Stony Brook Freethinkers holds two meetings per week:  A Step meeting on Wednesday evenings at 7:30 pm (Tradition meeting 2nd Wednesday), and an Open Discussion on Friday evenings at 7:30 pm (Open/Anniversary last Friday).  While our group is intended to be accommodating to atheists, agnostics and secularists of all stripes, any AA non-believer or believer is welcome!  We are currently the only known openly agnostic AA group in Suffolk county.  Both meetings are held at the Unitarian Universalist Fellowship at Stony Brook – click here for directions and a map.

At Stony Brook Freethinkers we do not recite prayers at the beginning or ending of our meetings, nor do we suggest that a belief in a God is required to get sober and maintain sobriety.  We begin our meetings with a reading of the AA Preamble, and close them with the Responsibility Statement.  We also incorporate a reading of the Spiritual Experience at the beginning of the weekly Step meeting; we find this reading helps those of us who have not had a “white light” type of spiritual experience.

At our meetings, in addition to AA’s original suggested 12 steps, we display the following secular version which many of our members have found useful in their program of recovery:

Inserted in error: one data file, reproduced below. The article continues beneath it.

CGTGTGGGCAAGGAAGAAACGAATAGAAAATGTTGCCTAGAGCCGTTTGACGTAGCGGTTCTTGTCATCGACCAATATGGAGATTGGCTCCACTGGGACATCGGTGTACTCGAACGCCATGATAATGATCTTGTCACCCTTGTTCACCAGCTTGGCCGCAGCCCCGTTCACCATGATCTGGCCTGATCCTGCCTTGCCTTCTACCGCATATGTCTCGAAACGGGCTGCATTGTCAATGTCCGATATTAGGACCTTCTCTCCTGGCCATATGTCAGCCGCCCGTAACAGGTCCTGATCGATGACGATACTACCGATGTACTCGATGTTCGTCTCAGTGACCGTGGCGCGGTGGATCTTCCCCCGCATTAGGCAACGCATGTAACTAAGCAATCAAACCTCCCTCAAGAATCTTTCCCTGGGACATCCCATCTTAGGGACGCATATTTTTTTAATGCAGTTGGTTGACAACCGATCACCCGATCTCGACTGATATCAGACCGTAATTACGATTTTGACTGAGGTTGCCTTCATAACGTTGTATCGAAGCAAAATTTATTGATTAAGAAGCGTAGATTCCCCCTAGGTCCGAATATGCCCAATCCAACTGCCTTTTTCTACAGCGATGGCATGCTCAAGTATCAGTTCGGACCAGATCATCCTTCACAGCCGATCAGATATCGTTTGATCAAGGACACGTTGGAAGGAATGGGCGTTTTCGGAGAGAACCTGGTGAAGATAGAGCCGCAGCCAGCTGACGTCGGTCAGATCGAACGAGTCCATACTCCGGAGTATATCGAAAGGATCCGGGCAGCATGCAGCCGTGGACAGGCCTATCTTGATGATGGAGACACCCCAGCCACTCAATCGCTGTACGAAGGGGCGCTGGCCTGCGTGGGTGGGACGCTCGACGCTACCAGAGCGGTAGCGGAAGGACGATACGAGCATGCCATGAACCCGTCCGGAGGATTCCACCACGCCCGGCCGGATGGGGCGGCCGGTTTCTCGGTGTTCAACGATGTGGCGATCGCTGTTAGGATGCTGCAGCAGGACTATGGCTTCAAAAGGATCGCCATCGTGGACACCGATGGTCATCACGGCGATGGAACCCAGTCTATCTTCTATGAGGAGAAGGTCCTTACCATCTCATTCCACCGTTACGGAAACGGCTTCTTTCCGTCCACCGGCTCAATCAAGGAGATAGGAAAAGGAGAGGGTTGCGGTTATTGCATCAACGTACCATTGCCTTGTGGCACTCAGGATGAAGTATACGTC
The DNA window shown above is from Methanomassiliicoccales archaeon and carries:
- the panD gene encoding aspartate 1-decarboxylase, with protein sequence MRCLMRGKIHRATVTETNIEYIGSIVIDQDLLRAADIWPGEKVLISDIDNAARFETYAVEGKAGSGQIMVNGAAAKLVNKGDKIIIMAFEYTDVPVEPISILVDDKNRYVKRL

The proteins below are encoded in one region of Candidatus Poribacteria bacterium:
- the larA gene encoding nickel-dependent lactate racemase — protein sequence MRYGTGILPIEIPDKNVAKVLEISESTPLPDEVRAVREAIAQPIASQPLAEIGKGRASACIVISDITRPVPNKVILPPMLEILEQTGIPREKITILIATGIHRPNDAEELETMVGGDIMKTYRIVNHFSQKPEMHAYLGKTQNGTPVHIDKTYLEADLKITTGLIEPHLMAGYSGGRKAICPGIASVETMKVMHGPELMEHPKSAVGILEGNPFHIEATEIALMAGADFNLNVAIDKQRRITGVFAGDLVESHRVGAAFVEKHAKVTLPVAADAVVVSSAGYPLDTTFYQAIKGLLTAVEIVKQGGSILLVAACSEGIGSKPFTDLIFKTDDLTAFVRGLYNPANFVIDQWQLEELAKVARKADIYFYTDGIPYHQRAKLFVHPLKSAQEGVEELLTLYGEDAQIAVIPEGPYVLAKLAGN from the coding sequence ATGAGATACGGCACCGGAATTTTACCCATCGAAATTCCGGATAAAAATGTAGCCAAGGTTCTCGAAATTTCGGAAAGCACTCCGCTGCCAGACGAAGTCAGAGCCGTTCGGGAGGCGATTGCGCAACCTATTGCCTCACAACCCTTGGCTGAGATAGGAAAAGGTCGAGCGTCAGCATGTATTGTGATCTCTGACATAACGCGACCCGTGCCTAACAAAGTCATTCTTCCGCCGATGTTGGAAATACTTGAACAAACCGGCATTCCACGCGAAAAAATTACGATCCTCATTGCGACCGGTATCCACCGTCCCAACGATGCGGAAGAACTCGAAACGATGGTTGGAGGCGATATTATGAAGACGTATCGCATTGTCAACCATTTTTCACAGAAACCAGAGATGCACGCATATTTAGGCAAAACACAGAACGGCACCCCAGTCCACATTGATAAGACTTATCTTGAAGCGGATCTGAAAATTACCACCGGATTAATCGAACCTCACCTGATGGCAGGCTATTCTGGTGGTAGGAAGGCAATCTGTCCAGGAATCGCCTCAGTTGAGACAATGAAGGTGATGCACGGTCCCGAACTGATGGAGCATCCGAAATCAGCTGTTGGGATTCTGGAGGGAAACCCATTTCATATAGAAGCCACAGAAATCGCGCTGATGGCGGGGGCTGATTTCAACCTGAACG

The Agnostic AA 12 Steps

1. We admitted we were powerless over alcohol—that our lives had become unmanageable.
2. Came to believe and to accept that we needed strengths beyond our awareness and resources to restore us to sanity.
3. Made a decision to entrust our will and our lives to the care of the collective wisdom and resources of those who have searched before us.
4. Made a searching and fearless moral inventory of ourselves.
5. Admitted to ourselves without reservation, and to another human being the exact nature of our wrongs.
6. Were ready to accept help in letting go of all our defects of character.
7. With humility and openness sought to eliminate our shortcomings.
8. Made a list of all persons we had harmed, and became willing to make amends to them all.
9. Made direct amends to such people wherever possible, except when to do so would injure them or others.
10. Continued to take personal inventory and when we were wrong, promptly admitted it.
11. Sought through meditation to improve our spiritual awareness and our understanding of the AA way of life and to discover the power to carry out that way of life.
12. Having had a spiritual awakening as a result of these steps, we tried to carry this message to alcoholics, and to practice these principles in all our affairs.